Today is a continuation of the blog series "Beyond the Big Day." These blogs are intended to help engaged couples, newlyweds, and anyone who is open to wisdom from others who have been married and learned a few things from it! Today you'll hear from my sweet husband, who finally agreed to write a blog for me :)
Going from a completely independent young woman straight out of grad school with one set of bills into a co-dependent marriage with two people and two hefty sets of bills and debt is not exactly the easiest transition.
Let's add your husband switching careers and going back to school full-time and your becoming the main income with your small business... and you've got the perfect storm for some marital stress, tension, and a lot of irrational pressure points.
I didn't exactly grow up with abundance; the basics were always provided for, but things were always tight. I started working at age 13 as a babysitter and as soon as I could get hired at the local art store at age 16, I was there with the red apron and name tag. I saw money and divorce tear apart my families twice, so it's always been a trigger point of anxiety and stress for me.
My husband Rusty's upbringing was a bit different as he grew up as an only child and came from a different economic philosophy. He has always been a hard worker since he was legally able to work, but if he ever asked for anything, he most always was given.
Getting married was the easy part. It was the actual day-to-day marriage of literally two becoming one financially that will test all limits. Because we both came from broken families, we had our eyes wide open and knew from the beginning we needed to understand and work together to blend our financial philosophies, but it was some rocky ground as we had to create a system that worked for us.
Understand each other's financial philosophies. I'm a saver, and my husband is a spender. This has been the hardest part of our marriage, but being a spender isn't a bad thing. It just means boundaries and systems have to be set.
Knowing your trigger points. Before getting married, I was that girl who would literally panic over pennies missing in the checkbook. I would meticulously balance and tally expenses and deposits every day. There came a point when it became an unhealthy routine as it would trigger anxiety. And a routine that could not be allowed to come into my marriage. I went cold turkey and stopped balancing the actual checkbook and relied more on an unconventional system of paying bills. I don't recommend that for everyone, but it was something I had to do to honor my new marriage. Money has been and will always be my trigger point for anxiety, and Rusty and I know this and navigate this accordingly.
Develop a system with delegation (and allow for system evolution). Ever since we got married, I've been the bill keeper and household manager. We are in our sixth year of marriage, and we finally just changed that system. My husband now is in charge of bill management because we realized I was letting this become a huge burden and unhealthy routine again. Being constantly reminded about numbers, what's coming and going, and deadlines even after all these years just wasn't strengthening our marriage. We re-delegated and working together a lot better now.
Have separate bank accounts. In addition to our joint checking account that is strictly for bills and our multiple joint savings accounts for various investments, we each have our own checking and savings accounts. This allows for the practical way of allocating funds but also the more fun ways of being able to save and purchase each other gifts without spoiling the surprise. Double bonus: knowing it'll never affect your joint bill paying.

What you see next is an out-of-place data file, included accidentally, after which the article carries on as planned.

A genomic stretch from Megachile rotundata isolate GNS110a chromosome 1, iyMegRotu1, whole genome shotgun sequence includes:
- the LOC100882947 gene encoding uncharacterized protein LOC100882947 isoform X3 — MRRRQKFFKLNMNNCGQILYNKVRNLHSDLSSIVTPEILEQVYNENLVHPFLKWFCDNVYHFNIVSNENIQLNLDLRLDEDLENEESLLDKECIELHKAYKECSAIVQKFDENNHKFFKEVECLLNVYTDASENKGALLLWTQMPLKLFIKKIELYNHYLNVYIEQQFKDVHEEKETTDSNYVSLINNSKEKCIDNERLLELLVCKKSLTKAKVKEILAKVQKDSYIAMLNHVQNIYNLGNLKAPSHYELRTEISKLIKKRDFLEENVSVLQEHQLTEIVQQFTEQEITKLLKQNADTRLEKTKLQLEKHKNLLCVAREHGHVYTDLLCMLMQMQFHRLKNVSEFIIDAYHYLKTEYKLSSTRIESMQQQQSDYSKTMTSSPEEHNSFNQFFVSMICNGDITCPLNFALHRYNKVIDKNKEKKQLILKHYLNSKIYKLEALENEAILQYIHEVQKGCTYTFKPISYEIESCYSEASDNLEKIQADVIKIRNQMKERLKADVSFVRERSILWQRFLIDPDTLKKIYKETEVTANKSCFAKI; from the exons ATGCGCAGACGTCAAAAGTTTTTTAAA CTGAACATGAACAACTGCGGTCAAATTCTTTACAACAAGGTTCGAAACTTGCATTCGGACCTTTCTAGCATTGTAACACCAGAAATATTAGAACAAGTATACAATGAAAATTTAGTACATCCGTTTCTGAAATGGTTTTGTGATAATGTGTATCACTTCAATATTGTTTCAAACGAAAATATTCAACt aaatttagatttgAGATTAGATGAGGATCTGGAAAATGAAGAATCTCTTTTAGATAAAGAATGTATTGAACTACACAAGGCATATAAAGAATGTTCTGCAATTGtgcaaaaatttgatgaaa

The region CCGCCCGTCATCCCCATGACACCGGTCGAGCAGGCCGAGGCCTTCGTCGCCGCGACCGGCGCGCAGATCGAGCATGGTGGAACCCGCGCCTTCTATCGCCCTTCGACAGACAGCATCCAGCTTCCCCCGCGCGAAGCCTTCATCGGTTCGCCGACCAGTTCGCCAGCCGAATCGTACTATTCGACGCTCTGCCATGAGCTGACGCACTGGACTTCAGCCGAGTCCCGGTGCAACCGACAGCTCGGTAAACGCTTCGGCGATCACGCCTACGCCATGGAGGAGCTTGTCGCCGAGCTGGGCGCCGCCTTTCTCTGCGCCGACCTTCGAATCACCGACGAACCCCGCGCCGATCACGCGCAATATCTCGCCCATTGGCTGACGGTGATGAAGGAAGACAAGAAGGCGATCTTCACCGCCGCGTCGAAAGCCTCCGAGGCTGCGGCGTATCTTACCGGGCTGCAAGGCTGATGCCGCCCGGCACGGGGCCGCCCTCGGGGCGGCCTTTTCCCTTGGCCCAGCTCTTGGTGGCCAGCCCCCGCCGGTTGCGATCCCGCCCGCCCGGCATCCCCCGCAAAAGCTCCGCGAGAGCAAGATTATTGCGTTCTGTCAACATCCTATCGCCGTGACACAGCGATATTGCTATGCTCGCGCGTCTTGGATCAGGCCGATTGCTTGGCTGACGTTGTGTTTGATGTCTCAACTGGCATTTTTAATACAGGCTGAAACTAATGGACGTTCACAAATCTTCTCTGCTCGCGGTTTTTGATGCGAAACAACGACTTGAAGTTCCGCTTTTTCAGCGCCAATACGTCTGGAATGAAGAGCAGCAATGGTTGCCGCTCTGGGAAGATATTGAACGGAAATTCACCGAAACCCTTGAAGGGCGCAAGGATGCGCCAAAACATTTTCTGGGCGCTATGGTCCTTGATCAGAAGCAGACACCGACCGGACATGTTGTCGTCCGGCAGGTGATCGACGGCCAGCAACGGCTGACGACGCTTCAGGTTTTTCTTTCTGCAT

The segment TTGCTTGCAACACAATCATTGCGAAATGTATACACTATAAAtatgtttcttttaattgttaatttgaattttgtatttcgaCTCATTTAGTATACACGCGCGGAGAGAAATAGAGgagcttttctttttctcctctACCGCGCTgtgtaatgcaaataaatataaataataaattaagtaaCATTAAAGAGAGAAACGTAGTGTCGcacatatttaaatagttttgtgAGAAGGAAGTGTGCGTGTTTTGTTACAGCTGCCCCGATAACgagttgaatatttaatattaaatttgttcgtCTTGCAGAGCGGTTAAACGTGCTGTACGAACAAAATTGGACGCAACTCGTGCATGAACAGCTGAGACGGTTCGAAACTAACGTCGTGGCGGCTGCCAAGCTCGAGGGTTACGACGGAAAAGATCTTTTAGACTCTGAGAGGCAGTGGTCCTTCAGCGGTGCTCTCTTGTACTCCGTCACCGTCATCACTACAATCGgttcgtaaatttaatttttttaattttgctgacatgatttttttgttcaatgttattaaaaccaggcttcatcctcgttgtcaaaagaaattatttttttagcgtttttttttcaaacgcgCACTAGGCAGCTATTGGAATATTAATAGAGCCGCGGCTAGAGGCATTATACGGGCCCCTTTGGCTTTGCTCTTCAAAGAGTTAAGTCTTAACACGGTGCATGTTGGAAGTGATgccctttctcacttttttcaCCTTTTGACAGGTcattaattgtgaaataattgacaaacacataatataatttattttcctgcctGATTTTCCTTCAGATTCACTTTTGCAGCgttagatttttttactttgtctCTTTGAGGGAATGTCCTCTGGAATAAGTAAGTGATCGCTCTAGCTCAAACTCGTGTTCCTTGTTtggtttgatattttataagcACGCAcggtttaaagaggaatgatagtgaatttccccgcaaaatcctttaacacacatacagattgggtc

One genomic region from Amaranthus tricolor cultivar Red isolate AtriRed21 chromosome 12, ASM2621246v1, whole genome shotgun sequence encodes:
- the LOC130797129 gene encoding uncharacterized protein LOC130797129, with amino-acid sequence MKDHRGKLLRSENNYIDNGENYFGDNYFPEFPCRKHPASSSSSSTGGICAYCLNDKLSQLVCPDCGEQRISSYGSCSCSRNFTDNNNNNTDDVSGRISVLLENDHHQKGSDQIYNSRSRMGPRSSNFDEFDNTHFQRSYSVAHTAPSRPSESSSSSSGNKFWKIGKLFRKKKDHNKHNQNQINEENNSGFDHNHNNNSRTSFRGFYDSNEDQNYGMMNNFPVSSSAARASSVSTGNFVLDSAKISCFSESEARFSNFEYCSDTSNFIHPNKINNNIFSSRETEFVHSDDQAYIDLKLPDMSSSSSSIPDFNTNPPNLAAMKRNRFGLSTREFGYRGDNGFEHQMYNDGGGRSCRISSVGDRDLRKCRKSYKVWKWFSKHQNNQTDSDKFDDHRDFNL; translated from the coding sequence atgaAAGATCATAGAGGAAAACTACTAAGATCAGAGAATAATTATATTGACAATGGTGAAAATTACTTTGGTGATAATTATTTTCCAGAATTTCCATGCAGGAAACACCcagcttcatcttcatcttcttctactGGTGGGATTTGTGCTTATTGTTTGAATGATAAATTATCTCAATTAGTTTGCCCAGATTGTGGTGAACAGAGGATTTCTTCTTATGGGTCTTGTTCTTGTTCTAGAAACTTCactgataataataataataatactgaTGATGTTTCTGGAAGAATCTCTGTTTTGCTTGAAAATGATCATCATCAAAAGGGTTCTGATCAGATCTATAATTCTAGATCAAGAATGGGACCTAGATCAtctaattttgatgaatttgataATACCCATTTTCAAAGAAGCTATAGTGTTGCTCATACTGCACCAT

Add each other onto your respective bills and bank accounts. There should always be financial transparency. Always. You are still two very individual people (particularly according to the IRS) who have decided to join lives. Not just needing access when you least expect it, it's the trust factor of being open and honest about finances.
Look to the future; get life insurance. No one wants to think about it, but the first year of our marriage, we got life insurance for each of us. I unfortunately brought a lot of student loan debt into our marriage. If something were to happen to me, my husband needs to be able to take care of things while he's grieving. It's just the practical elephant in the room that has to be talked about, especially if you decide to have children.
Consider hiring a financial advisor. Neither of us come from financial savvy backgrounds. I would over-save if I could, and Rusty would over-spend if he could. Having an unbiased professional tell you exactly what you need to do to get to x-y-z goals is pinnacle. Whether that goal is to buy a house, to get down your debt, or to invest in your future, knowing the exact formula of what has to happen with professional accountability can relieve a lot of marital stress. It turns your joint finances from a personal point of contention into a fair, practical action plan.
Sadly, decades upon decades, money is always in the top 3 of why couples divorce (or the root of a broken relationship). But realistically, I totally get it. It's the worst thing to argue about, it always causes friction, and it can destroy your bond as a family unit. Marriage isn't for the weak.
But you can survive and you can thrive. Even if you're eating rice and beans for weeks on end (been there, done that), financial disturbance should never be allowed to seep into your marriage. Give your joint finances their boundaries for better and for worse, and your partnership in love and money is sure to be a rock solid one.
Click here to read more from the Beyond the Big Day series.